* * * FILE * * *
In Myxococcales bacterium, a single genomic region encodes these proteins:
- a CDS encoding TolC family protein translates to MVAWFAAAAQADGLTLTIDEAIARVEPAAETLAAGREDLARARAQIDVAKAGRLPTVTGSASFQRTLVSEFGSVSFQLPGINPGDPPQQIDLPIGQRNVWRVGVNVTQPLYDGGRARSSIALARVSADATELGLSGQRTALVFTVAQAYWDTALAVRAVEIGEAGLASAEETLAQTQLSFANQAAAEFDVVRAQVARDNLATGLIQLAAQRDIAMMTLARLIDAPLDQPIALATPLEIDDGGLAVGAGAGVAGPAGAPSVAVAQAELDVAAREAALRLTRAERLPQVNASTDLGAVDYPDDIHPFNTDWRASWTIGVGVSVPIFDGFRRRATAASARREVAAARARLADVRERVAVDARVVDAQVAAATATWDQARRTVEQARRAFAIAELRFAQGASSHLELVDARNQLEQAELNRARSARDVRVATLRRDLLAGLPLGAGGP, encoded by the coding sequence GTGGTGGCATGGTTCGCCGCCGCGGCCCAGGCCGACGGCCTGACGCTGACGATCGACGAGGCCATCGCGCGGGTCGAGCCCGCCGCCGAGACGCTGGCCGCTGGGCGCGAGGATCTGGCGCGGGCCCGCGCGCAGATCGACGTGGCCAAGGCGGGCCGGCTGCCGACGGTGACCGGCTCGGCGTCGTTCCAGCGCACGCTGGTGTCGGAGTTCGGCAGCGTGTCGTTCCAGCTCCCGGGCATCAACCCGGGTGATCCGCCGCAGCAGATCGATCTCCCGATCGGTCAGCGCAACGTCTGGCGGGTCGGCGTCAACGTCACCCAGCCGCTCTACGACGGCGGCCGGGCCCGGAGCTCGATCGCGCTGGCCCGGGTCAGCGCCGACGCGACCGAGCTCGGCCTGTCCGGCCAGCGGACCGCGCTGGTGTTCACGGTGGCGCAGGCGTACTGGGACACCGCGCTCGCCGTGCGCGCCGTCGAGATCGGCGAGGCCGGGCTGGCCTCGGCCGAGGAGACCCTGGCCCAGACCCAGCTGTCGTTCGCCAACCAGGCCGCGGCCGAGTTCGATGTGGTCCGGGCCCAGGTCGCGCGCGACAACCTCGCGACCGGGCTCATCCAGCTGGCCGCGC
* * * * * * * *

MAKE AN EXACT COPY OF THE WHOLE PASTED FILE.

In Myxococcales bacterium, a single genomic region encodes these proteins:
- a CDS encoding TolC family protein translates to MVAWFAAAAQADGLTLTIDEAIARVEPAAETLAAGREDLARARAQIDVAKAGRLPTVTGSASFQRTLVSEFGSVSFQLPGINPGDPPQQIDLPIGQRNVWRVGVNVTQPLYDGGRARSSIALARVSADATELGLSGQRTALVFTVAQAYWDTALAVRAVEIGEAGLASAEETLAQTQLSFANQAAAEFDVVRAQVARDNLATGLIQLAAQRDIAMMTLARLIDAPLDQPIALATPLEIDDGGLAVGAGAGVAGPAGAPSVAVAQAELDVAAREAALRLTRAERLPQVNASTDLGAVDYPDDIHPFNTDWRASWTIGVGVSVPIFDGFRRRATAASARREVAAARARLADVRERVAVDARVVDAQVAAATATWDQARRTVEQARRAFAIAELRFAQGASSHLELVDARNQLEQAELNRARSARDVRVATLRRDLLAGLPLGAGGP, encoded by the coding sequence GTGGTGGCATGGTTCGCCGCCGCGGCCCAGGCCGACGGCCTGACGCTGACGATCGACGAGGCCATCGCGCGGGTCGAGCCCGCCGCCGAGACGCTGGCCGCTGGGCGCGAGGATCTGGCGCGGGCCCGCGCGCAGATCGACGTGGCCAAGGCGGGCCGGCTGCCGACGGTGACCGGCTCGGCGTCGTTCCAGCGCACGCTGGTGTCGGAGTTCGGCAGCGTGTCGTTCCAGCTCCCGGGCATCAACCCGGGTGATCCGCCGCAGCAGATCGATCTCCCGATCGGTCAGCGCAACGTCTGGCGGGTCGGCGTCAACGTCACCCAGCCGCTCTACGACGGCGGCCGGGCCCGGAGCTCGATCGCGCTGGCCCGGGTCAGCGCCGACGCGACCGAGCTCGGCCTGTCCGGCCAGCGGACCGCGCTGGTGTTCACGGTGGCGCAGGCGTACTGGGACACCGCGCTCGCCGTGCGCGCCGTCGAGATCGGCGAGGCCGGGCTGGCCTCGGCCGAGGAGACCCTGGCCCAGACCCAGCTGTCGTTCGCCAACCAGGCCGCGGCCGAGTTCGATGTGGTCCGGGCCCAGGTCGCGCGCGACAACCTCGCGACCGGGCTCATCCAGCTGGCCGCGC